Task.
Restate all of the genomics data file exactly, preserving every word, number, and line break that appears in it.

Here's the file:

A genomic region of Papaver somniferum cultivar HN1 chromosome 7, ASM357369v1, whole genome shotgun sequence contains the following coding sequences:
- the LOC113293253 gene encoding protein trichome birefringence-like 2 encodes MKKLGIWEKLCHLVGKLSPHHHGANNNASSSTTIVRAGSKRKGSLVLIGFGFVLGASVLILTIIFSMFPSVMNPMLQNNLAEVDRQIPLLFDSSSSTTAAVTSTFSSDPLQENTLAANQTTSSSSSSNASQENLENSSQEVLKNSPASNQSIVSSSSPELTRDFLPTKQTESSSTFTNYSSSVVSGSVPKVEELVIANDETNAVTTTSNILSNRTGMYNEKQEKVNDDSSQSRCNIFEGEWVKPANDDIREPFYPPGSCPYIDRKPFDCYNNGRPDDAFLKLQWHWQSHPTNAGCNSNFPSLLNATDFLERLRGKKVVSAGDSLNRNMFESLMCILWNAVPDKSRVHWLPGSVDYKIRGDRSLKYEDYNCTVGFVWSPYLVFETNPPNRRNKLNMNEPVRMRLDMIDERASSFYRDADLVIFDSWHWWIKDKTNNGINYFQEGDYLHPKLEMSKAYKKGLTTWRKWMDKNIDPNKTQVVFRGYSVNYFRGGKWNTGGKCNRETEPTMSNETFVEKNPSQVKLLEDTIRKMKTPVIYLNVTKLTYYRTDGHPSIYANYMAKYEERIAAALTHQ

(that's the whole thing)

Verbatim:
A genomic region of Papaver somniferum cultivar HN1 chromosome 7, ASM357369v1, whole genome shotgun sequence contains the following coding sequences:
- the LOC113293253 gene encoding protein trichome birefringence-like 2 encodes MKKLGIWEKLCHLVGKLSPHHHGANNNASSSTTIVRAGSKRKGSLVLIGFGFVLGASVLILTIIFSMFPSVMNPMLQNNLAEVDRQIPLLFDSSSSTTAAVTSTFSSDPLQENTLAANQTTSSSSSSNASQENLENSSQEVLKNSPASNQSIVSSSSPELTRDFLPTKQTESSSTFTNYSSSVVSGSVPKVEELVIANDETNAVTTTSNILSNRTGMYNEKQEKVNDDSSQSRCNIFEGEWVKPANDDIREPFYPPGSCPYIDRKPFDCYNNGRPDDAFLKLQWHWQSHPTNAGCNSNFPSLLNATDFLERLRGKKVVSAGDSLNRNMFESLMCILWNAVPDKSRVHWLPGSVDYKIRGDRSLKYEDYNCTVGFVWSPYLVFETNPPNRRNKLNMNEPVRMRLDMIDERASSFYRDADLVIFDSWHWWIKDKTNNGINYFQEGDYLHPKLEMSKAYKKGLTTWRKWMDKNIDPNKTQVVFRGYSVNYFRGGKWNTGGKCNRETEPTMSNETFVEKNPSQVKLLEDTIRKMKTPVIYLNVTKLTYYRTDGHPSIYANYMAKYEERIAAALTHQ